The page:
ILLINOIS APPELLATE COURT FIRST DISTRICT (2ND DIVISION)
AUGUST 19, 1975.
CHARLES DAY, PLAINTIFF-APPELLEE,
CHARLES SCHORECK ET AL., DEFENDANTS-APPELLANTS.
APPEAL from the Circuit Court of Cook County; the Hon. PAUL F.
ELWARD, Judge, presiding.
MR. JUSTICE STAMOS DELIVERED THE OPINION OF THE COURT:
Plaintiff, Charles Day, sued defendants, Charles and Doris Schoreck, for injuries sustained when he fell from an allegedly defective stairway of a building owned by defendants. The circuit court of Cook County directed a finding of liability for plaintiff, and pursuant to that order, the jury returned a verdict of $220,000 for plaintiff. Defendants now appeal.
• 1 Defendants have taken all steps necessary to perfect their appeal. Plaintiff, on the other hand, has failed to file an appearance or brief with this court. Under such circumstances we are permitted, in our discretion, to summarily reverse or to examine the record and decide the case without the assistance of the absent party. In view of the circumstances and nature of the facts, we have decided to rule on the merits.
During the trial, the court in no uncertain terms appropriately admonished one of the defendants, in chambers, not to volunteer testimony touching upon, "bottles, drinking, liquor or any such thing." Defendant resumed the witness stand and at the earliest opportunity promptly proceeded to flagrantly violate the court's orders. The court thereupon directed a verdict on liability, over defendants' objection. The cause then proceeded to the jury on the issue of damages which they fixed at $220,000. *fn1
The sole issue presented by this appeal is whether the trial court's action in directing liability in favor of plaintiff was an appropriate sanction for defendant's violation of the court's order.
• 2 It is clear that all courts have the inherent power to punish for contempt as an essential incident to the maintenance of their authority and the proper administration and execution of judicial powers. (People v. Javaras, 51 Ill.2d 296, 281 N.E.2d 670.) However, it is also clear that absent a legislative grant of power, the contumacy of a defendant in disobeying an order of a court does not allow that court to refuse to allow the defendant to answer or to refuse to consider his evidence. (Walter Cabinet Co. v. Russell, 250 Ill. 416, 95 N.E. 462.) Although a defendant may be contumacious, the court cannot deprive him of the right of defense. Gordon v. Gordon, 141 Ill. 160, 30 N.E. 446.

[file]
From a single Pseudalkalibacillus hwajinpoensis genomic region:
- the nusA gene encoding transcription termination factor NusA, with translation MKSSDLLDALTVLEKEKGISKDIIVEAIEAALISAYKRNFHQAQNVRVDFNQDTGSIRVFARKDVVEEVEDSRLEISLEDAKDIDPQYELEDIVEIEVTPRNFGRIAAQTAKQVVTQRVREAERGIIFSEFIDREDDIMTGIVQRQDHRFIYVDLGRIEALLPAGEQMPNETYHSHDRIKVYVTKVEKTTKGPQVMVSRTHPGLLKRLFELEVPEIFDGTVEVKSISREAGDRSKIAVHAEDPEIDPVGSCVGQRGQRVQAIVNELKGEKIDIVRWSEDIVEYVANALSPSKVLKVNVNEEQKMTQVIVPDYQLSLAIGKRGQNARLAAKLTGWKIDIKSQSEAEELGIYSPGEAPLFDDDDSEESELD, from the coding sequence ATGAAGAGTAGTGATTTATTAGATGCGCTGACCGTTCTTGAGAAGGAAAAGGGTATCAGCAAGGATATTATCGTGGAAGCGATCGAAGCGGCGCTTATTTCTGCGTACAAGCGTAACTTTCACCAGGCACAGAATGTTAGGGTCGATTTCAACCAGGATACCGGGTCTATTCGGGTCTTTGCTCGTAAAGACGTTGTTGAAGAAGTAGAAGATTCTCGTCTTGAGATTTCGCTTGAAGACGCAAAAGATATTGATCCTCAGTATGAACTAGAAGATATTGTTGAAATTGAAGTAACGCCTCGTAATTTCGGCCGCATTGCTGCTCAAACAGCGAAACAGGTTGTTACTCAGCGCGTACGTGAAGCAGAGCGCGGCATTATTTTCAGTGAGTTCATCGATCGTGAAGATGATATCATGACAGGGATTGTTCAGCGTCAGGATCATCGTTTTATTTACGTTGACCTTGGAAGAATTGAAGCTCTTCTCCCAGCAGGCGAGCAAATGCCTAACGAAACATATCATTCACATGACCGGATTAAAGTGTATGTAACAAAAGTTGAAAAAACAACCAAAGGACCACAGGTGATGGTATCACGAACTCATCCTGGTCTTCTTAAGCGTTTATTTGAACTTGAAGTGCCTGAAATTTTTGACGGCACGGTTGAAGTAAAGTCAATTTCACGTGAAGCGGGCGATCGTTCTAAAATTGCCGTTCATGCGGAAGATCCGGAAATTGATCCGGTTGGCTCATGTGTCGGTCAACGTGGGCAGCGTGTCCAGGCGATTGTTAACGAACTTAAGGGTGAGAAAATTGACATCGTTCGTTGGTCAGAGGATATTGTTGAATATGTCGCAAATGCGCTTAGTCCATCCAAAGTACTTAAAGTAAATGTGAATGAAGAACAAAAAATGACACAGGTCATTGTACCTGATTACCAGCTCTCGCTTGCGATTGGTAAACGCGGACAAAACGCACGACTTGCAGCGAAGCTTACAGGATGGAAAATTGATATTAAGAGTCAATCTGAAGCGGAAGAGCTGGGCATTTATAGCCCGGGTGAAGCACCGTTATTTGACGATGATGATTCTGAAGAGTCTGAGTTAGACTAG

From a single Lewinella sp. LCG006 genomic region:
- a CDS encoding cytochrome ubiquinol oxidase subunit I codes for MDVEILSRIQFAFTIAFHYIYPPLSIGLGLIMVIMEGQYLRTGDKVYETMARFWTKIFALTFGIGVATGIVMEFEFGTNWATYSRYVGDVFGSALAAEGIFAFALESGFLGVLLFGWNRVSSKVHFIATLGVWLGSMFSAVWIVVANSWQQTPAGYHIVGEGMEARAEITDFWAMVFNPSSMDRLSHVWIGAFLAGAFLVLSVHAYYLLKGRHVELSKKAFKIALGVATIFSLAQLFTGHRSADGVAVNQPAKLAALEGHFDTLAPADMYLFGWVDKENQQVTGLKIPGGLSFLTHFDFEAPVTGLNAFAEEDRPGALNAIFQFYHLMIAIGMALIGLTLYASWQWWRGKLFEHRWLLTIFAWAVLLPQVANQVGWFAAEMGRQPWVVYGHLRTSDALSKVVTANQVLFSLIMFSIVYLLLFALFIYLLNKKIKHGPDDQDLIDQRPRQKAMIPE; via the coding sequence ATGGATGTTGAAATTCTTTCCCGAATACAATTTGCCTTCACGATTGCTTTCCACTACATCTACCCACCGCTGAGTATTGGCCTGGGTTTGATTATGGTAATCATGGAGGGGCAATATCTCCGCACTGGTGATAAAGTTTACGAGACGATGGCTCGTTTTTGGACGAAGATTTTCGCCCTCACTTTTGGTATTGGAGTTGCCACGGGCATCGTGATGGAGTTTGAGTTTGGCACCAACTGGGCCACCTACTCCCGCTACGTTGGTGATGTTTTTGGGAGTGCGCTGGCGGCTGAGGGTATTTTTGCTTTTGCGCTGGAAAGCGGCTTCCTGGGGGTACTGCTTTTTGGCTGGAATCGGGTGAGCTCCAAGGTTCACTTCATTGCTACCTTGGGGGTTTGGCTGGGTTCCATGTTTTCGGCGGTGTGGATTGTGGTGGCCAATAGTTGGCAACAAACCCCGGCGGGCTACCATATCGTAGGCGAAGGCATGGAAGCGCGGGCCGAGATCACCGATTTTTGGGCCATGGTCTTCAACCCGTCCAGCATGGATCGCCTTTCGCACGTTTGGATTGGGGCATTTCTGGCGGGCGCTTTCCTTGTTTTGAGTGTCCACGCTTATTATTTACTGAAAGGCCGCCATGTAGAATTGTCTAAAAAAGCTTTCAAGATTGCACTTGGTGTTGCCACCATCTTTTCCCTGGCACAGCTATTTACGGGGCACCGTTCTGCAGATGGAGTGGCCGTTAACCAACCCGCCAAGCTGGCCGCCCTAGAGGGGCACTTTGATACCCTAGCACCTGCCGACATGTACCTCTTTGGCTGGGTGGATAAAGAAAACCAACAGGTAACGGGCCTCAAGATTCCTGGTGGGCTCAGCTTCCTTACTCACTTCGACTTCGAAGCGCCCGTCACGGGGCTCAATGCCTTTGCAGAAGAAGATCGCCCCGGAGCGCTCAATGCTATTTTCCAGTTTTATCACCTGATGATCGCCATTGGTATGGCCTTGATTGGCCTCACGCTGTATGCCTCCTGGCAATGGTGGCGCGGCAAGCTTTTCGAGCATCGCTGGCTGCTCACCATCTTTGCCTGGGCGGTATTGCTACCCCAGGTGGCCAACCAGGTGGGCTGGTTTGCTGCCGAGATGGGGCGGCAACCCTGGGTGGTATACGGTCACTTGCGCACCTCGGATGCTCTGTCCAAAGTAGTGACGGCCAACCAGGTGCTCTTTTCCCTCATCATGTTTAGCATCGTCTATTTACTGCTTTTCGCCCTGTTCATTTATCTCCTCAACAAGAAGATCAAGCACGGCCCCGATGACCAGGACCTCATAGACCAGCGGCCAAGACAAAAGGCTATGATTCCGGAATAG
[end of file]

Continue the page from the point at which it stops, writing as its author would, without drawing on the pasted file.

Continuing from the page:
• 3 While the legislature has approved the striking of defenses and the entry of judgments for the violation of certain discovery rules (Ill. Rev. Stat. 1973, ch. 110A, pars. 219(c)(v) and (vi)), that grant of power is premised on the presumption that the withholding of certain documents is sufficient to establish liability. (People ex rel. General Motors Corp. v. Bua, 37 Ill.2d 180, 226 N.E.2d 6.) In the instant case, neither Rule 219(c) nor the presumption is applicable. Consequently, the general rule controls that a court is not empowered to disregard evidence and to enter judgment against a party because the party is or may be in contempt of court.
• 4 When defendant at bar violated the court's express orders, the trial judge had several permissible sanctions available. However, the directing of liability in favor of plaintiff, without regard to the evidence, was without authority of law.
Accordingly, the judgment of the circuit court of Cook County is reversed and the cause remanded for a new trial on both liability and damages.
Reversed and remanded.
DOWNING, P.J., and LEIGHTON, J., concur.